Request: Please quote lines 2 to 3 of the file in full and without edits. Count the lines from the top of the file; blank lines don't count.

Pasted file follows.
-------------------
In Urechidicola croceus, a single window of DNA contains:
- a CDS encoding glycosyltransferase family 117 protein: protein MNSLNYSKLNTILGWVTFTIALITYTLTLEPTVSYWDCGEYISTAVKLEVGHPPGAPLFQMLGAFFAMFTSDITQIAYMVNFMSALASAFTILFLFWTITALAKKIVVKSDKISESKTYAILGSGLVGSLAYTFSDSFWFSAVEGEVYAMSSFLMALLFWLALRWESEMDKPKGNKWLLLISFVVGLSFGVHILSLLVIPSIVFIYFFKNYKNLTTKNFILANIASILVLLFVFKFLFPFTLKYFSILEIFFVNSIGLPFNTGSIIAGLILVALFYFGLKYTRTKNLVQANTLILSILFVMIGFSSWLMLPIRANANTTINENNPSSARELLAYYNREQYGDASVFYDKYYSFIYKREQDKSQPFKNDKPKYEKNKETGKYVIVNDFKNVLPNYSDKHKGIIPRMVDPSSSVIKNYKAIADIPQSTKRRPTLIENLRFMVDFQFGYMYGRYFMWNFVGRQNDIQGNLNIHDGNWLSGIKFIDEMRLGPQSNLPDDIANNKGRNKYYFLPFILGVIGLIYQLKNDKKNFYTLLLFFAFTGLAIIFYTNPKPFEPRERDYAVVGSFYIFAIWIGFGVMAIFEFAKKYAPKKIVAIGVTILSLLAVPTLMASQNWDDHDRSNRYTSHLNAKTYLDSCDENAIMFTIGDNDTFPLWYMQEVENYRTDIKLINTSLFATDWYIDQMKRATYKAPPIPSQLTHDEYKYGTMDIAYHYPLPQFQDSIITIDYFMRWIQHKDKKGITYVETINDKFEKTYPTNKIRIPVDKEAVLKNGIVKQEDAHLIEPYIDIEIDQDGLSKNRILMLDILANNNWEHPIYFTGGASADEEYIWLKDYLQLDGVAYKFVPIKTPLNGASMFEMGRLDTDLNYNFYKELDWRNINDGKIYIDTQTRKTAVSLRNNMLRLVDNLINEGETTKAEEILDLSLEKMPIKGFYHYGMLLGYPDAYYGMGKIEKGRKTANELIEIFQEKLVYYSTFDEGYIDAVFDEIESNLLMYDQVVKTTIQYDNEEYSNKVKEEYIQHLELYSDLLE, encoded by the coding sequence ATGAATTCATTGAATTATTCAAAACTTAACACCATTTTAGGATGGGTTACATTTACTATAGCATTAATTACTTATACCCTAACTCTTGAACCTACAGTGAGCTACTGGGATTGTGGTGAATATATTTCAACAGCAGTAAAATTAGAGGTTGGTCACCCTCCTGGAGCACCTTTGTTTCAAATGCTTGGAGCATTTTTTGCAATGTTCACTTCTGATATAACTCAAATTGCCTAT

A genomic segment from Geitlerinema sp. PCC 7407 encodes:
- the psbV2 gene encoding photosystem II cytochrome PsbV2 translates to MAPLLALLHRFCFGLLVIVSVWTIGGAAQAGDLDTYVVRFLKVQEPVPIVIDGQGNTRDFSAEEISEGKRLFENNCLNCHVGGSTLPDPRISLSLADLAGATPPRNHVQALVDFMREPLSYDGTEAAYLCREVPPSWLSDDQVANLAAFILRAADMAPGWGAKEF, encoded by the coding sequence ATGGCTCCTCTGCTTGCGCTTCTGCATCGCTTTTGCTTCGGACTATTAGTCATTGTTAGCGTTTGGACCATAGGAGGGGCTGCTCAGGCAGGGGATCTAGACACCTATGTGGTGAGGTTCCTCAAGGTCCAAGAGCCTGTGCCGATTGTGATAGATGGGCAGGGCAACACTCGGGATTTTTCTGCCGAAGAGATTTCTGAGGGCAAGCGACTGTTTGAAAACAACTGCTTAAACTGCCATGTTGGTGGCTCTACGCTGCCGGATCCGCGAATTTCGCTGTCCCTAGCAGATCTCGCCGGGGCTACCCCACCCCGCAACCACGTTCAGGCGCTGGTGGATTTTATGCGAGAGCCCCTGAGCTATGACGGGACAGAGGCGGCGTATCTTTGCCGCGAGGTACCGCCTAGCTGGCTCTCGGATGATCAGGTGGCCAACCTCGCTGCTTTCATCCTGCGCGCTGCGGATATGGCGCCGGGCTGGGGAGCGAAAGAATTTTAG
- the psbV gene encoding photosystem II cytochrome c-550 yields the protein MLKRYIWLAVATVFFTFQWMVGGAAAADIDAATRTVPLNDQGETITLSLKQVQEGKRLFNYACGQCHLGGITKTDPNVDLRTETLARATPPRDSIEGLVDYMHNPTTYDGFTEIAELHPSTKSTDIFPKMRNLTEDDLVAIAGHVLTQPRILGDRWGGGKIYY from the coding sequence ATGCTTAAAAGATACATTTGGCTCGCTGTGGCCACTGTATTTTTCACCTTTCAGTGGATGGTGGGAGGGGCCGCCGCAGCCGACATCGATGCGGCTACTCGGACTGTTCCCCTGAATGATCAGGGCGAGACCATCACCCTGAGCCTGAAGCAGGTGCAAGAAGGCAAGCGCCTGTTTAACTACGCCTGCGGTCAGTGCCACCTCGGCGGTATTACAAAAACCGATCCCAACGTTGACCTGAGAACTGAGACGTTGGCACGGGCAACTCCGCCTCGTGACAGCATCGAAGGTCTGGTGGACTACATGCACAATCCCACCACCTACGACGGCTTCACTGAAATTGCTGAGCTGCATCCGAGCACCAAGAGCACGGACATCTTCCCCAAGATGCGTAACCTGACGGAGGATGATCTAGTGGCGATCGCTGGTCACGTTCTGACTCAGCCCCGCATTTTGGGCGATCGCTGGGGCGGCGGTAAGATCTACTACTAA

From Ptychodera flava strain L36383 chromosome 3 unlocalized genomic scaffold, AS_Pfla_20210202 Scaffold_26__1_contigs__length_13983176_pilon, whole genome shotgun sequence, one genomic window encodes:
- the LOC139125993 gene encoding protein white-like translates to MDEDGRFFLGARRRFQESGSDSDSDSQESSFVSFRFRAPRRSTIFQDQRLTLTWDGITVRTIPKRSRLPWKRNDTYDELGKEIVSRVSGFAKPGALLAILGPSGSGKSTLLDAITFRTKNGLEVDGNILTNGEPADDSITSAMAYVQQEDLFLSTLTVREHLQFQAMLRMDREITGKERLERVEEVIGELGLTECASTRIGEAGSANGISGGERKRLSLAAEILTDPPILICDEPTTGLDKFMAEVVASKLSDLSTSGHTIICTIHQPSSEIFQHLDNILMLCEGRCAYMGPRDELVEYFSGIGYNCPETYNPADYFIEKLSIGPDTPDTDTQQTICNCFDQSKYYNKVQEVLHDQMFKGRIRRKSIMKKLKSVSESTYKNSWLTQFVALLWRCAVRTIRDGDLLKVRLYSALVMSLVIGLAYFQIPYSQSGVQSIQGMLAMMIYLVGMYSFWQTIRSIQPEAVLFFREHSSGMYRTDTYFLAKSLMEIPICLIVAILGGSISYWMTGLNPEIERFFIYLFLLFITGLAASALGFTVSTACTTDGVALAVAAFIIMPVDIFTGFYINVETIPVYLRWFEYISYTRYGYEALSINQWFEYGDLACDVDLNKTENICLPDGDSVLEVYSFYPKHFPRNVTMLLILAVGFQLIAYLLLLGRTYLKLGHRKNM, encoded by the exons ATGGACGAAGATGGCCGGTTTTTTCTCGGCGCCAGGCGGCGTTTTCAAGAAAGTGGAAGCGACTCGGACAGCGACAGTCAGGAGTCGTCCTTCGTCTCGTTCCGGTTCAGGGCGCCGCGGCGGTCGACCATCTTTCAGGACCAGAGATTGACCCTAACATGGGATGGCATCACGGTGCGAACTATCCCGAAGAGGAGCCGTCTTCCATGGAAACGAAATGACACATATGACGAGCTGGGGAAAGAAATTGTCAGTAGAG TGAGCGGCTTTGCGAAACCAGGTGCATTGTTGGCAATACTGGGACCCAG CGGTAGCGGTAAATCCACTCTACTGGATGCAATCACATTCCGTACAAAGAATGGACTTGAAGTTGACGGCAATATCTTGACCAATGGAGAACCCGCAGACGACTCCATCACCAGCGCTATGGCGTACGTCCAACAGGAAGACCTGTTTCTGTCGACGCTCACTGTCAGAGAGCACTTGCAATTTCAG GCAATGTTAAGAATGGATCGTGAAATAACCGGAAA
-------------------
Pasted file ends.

- a CDS encoding glycosyltransferase family 117 protein: protein MNSLNYSKLNTILGWVTFTIALITYTLTLEPTVSYWDCGEYISTAVKLEVGHPPGAPLFQMLGAFFAMFTSDITQIAYMVNFMSALASAFTILFLFWTITALAKKIVVKSDKISESKTYAILGSGLVGSLAYTFSDSFWFSAVEGEVYAMSSFLMALLFWLALRWESEMDKPKGNKWLLLISFVVGLSFGVHILSLLVIPSIVFIYFFKNYKNLTTKNFILANIASILVLLFVFKFLFPFTLKYFSILEIFFVNSIGLPFNTGSIIAGLILVALFYFGLKYTRTKNLVQANTLILSILFVMIGFSSWLMLPIRANANTTINENNPSSARELLAYYNREQYGDASVFYDKYYSFIYKREQDKSQPFKNDKPKYEKNKETGKYVIVNDFKNVLPNYSDKHKGIIPRMVDPSSSVIKNYKAIADIPQSTKRRPTLIENLRFMVDFQFGYMYGRYFMWNFVGRQNDIQGNLNIHDGNWLSGIKFIDEMRLGPQSNLPDDIANNKGRNKYYFLPFILGVIGLIYQLKNDKKNFYTLLLFFAFTGLAIIFYTNPKPFEPRERDYAVVGSFYIFAIWIGFGVMAIFEFAKKYAPKKIVAIGVTILSLLAVPTLMASQNWDDHDRSNRYTSHLNAKTYLDSCDENAIMFTIGDNDTFPLWYMQEVENYRTDIKLINTSLFATDWYIDQMKRATYKAPPIPSQLTHDEYKYGTMDIAYHYPLPQFQDSIITIDYFMRWIQHKDKKGITYVETINDKFEKTYPTNKIRIPVDKEAVLKNGIVKQEDAHLIEPYIDIEIDQDGLSKNRILMLDILANNNWEHPIYFTGGASADEEYIWLKDYLQLDGVAYKFVPIKTPLNGASMFEMGRLDTDLNYNFYKELDWRNINDGKIYIDTQTRKTAVSLRNNMLRLVDNLINEGETTKAEEILDLSLEKMPIKGFYHYGMLLGYPDAYYGMGKIEKGRKTANELIEIFQEKLVYYSTFDEGYIDAVFDEIESNLLMYDQVVKTTIQYDNEEYSNKVKEEYIQHLELYSDLLE, encoded by the coding sequence ATGAATTCATTGAATTATTCAAAACTTAACACCATTTTAGGATGGGTTACATTTACTATAGCATTAATTACTTATACCCTAACTCTTGAACCTACAGTGAGCTACTGGGATTGTGGTGAATATATTTCAACAGCAGTAAAATTAGAGGTTGGTCACCCTCCTGGAGCACCTTTGTTTCAAATGCTTGGAGCATTTTTTGCAATGTTCACTTCTGATATAACTCAAATTGCCTAT

A genomic segment from Geitlerinema sp. PCC 7407 encodes: